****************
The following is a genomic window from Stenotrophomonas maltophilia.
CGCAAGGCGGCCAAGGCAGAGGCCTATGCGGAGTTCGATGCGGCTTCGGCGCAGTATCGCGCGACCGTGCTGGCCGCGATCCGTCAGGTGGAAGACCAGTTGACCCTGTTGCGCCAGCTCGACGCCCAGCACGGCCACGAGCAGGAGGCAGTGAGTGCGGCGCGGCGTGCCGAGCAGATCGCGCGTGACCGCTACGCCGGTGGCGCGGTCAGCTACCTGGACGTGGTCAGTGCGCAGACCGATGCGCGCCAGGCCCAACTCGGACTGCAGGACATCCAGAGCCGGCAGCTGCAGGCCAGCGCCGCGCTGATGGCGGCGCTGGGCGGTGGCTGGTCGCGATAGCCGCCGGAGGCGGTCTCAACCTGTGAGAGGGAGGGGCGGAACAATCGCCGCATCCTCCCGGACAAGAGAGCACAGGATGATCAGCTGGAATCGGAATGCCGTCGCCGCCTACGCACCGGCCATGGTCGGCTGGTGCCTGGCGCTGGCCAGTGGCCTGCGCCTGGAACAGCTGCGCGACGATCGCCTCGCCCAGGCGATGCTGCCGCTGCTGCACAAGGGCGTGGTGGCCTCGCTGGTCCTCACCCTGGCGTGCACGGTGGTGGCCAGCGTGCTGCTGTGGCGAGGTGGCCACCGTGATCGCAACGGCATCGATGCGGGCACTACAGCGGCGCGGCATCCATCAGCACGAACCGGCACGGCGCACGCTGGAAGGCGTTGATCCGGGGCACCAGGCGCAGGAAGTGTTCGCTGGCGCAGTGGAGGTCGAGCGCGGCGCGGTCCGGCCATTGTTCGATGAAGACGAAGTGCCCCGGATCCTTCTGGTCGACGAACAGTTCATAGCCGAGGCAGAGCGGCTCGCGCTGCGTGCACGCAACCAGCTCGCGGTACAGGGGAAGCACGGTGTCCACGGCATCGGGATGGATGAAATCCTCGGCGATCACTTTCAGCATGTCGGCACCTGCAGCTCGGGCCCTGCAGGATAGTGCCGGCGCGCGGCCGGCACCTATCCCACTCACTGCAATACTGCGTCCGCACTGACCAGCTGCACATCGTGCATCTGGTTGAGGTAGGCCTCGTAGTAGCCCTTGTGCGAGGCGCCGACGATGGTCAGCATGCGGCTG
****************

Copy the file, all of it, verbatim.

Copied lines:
The following is a genomic window from Stenotrophomonas maltophilia.
CGCAAGGCGGCCAAGGCAGAGGCCTATGCGGAGTTCGATGCGGCTTCGGCGCAGTATCGCGCGACCGTGCTGGCCGCGATCCGTCAGGTGGAAGACCAGTTGACCCTGTTGCGCCAGCTCGACGCCCAGCACGGCCACGAGCAGGAGGCAGTGAGTGCGGCGCGGCGTGCCGAGCAGATCGCGCGTGACCGCTACGCCGGTGGCGCGGTCAGCTACCTGGACGTGGTCAGTGCGCAGACCGATGCGCGCCAGGCCCAACTCGGACTGCAGGACATCCAGAGCCGGCAGCTGCAGGCCAGCGCCGCGCTGATGGCGGCGCTGGGCGGTGGCTGGTCGCGATAGCCGCCGGAGGCGGTCTCAACCTGTGAGAGGGAGGGGCGGAACAATCGCCGCATCCTCCCGGACAAGAGAGCACAGGATGATCAGCTGGAATCGGAATGCCGTCGCCGCCTACGCACCGGCCATGGTCGGCTGGTGCCTGGCGCTGGCCAGTGGCCTGCGCCTGGAACAGCTGCGCGACGATCGCCTCGCCCAGGCGATGCTGCCGCTGCTGCACAAGGGCGTGGTGGCCTCGCTGGTCCTCACCCTGGCGTGCACGGTGGTGGCCAGCGTGCTGCTGTGGCGAGGTGGCCACCGTGATCGCAACGGCATCGATGCGGGCACTACAGCGGCGCGGCATCCATCAGCACGAACCGGCACGGCGCACGCTGGAAGGCGTTGATCCGGGGCACCAGGCGCAGGAAGTGTTCGCTGGCGCAGTGGAGGTCGAGCGCGGCGCGGTCCGGCCATTGTTCGATGAAGACGAAGTGCCCCGGATCCTTCTGGTCGACGAACAGTTCATAGCCGAGGCAGAGCGGCTCGCGCTGCGTGCACGCAACCAGCTCGCGGTACAGGGGAAGCACGGTGTCCACGGCATCGGGATGGATGAAATCCTCGGCGATCACTTTCAGCATGTCGGCACCTGCAGCTCGGGCCCTGCAGGATAGTGCCGGCGCGCGGCCGGCACCTATCCCACTCACTGCAATACTGCGTCCGCACTGACCAGCTGCACATCGTGCATCTGGTTGAGGTAGGCCTCGTAGTAGCCCTTGTGCGAGGCGCCGACGATGGTCAGCATGCGGCTG